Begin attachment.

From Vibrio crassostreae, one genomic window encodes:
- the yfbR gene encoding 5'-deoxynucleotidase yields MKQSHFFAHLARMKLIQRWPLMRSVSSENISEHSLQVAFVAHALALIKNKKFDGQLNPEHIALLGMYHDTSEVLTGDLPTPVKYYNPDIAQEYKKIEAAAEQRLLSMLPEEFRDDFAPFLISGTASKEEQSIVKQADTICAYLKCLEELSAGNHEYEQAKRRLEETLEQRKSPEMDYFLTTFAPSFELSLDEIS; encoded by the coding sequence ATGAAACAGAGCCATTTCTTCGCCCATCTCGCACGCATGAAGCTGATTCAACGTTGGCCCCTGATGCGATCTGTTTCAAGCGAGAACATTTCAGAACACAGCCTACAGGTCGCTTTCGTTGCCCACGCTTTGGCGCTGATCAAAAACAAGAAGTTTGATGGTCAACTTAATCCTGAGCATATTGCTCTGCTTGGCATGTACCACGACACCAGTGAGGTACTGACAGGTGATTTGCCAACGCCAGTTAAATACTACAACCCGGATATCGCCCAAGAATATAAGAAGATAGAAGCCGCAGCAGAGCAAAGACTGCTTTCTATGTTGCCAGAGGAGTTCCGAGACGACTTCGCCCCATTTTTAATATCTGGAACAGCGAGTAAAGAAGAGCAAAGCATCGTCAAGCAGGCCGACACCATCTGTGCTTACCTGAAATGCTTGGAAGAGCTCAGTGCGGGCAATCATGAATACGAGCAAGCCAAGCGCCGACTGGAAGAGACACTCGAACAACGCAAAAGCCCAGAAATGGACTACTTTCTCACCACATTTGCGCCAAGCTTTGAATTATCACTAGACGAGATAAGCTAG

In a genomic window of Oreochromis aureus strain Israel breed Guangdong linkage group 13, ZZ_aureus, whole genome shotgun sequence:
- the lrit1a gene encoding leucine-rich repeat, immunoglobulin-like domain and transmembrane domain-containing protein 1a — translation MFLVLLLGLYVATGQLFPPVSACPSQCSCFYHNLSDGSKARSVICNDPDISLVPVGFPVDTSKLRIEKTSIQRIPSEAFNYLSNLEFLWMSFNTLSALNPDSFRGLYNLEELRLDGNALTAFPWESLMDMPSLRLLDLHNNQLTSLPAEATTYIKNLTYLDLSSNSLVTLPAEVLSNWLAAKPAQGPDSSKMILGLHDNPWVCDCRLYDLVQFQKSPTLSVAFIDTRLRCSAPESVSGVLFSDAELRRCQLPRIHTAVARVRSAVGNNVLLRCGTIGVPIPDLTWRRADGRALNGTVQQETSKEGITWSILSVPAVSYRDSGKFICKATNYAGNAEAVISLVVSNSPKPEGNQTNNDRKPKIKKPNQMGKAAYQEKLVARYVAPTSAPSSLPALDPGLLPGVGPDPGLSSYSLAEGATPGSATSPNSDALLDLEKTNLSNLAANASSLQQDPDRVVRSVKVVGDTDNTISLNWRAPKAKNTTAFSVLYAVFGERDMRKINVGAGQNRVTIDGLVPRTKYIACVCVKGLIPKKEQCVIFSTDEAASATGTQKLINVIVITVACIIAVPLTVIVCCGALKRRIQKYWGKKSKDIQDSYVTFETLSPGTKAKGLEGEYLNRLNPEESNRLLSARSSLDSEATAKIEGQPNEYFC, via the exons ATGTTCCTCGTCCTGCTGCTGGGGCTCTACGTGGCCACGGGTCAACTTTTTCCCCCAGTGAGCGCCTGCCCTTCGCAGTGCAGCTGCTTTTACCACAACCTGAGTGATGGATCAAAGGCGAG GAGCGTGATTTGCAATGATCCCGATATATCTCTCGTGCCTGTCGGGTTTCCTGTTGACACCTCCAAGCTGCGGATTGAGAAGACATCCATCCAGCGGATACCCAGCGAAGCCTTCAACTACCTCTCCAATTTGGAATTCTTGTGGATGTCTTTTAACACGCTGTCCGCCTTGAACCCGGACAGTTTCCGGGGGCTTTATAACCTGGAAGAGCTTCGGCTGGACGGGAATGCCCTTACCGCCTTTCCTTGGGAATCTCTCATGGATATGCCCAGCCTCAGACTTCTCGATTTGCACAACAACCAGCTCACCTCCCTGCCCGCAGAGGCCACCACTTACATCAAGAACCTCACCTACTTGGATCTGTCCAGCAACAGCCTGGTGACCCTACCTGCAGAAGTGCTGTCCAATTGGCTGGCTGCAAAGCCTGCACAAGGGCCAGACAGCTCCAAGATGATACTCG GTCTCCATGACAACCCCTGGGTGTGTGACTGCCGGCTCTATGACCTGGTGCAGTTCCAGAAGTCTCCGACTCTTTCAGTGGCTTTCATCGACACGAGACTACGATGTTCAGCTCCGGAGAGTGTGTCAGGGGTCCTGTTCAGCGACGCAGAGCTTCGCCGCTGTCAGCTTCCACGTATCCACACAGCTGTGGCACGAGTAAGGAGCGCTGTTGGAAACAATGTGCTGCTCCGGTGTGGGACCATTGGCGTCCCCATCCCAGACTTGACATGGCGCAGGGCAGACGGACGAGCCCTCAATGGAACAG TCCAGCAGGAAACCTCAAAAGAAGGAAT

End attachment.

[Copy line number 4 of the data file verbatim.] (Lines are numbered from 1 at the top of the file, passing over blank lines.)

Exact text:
- the lrit1a gene encoding leucine-rich repeat, immunoglobulin-like domain and transmembrane domain-containing protein 1a — translation MFLVLLLGLYVATGQLFPPVSACPSQCSCFYHNLSDGSKARSVICNDPDISLVPVGFPVDTSKLRIEKTSIQRIPSEAFNYLSNLEFLWMSFNTLSALNPDSFRGLYNLEELRLDGNALTAFPWESLMDMPSLRLLDLHNNQLTSLPAEATTYIKNLTYLDLSSNSLVTLPAEVLSNWLAAKPAQGPDSSKMILGLHDNPWVCDCRLYDLVQFQKSPTLSVAFIDTRLRCSAPESVSGVLFSDAELRRCQLPRIHTAVARVRSAVGNNVLLRCGTIGVPIPDLTWRRADGRALNGTVQQETSKEGITWSILSVPAVSYRDSGKFICKATNYAGNAEAVISLVVSNSPKPEGNQTNNDRKPKIKKPNQMGKAAYQEKLVARYVAPTSAPSSLPALDPGLLPGVGPDPGLSSYSLAEGATPGSATSPNSDALLDLEKTNLSNLAANASSLQQDPDRVVRSVKVVGDTDNTISLNWRAPKAKNTTAFSVLYAVFGERDMRKINVGAGQNRVTIDGLVPRTKYIACVCVKGLIPKKEQCVIFSTDEAASATGTQKLINVIVITVACIIAVPLTVIVCCGALKRRIQKYWGKKSKDIQDSYVTFETLSPGTKAKGLEGEYLNRLNPEESNRLLSARSSLDSEATAKIEGQPNEYFC, via the exons ATGTTCCTCGTCCTGCTGCTGGGGCTCTACGTGGCCACGGGTCAACTTTTTCCCCCAGTGAGCGCCTGCCCTTCGCAGTGCAGCTGCTTTTACCACAACCTGAGTGATGGATCAAAGGCGAG GAGCGTGATTTGCAATGATCCCGATATATCTCTCGTGCCTGTCGGGTTTCCTGTTGACACCTCCAAGCTGCGGATTGAGAAGACATCCATCCAGCGGATACCCAGCGAAGCCTTCAACTACCTCTCCAATTTGGAATTCTTGTGGATGTCTTTTAACACGCTGTCCGCCTTGAACCCGGACAGTTTCCGGGGGCTTTATAACCTGGAAGAGCTTCGGCTGGACGGGAATGCCCTTACCGCCTTTCCTTGGGAATCTCTCATGGATATGCCCAGCCTCAGACTTCTCGATTTGCACAACAACCAGCTCACCTCCCTGCCCGCAGAGGCCACCACTTACATCAAGAACCTCACCTACTTGGATCTGTCCAGCAACAGCCTGGTGACCCTACCTGCAGAAGTGCTGTCCAATTGGCTGGCTGCAAAGCCTGCACAAGGGCCAGACAGCTCCAAGATGATACTCG GTCTCCATGACAACCCCTGGGTGTGTGACTGCCGGCTCTATGACCTGGTGCAGTTCCAGAAGTCTCCGACTCTTTCAGTGGCTTTCATCGACACGAGACTACGATGTTCAGCTCCGGAGAGTGTGTCAGGGGTCCTGTTCAGCGACGCAGAGCTTCGCCGCTGTCAGCTTCCACGTATCCACACAGCTGTGGCACGAGTAAGGAGCGCTGTTGGAAACAATGTGCTGCTCCGGTGTGGGACCATTGGCGTCCCCATCCCAGACTTGACATGGCGCAGGGCAGACGGACGAGCCCTCAATGGAACAG TCCAGCAGGAAACCTCAAAAGAAGGAAT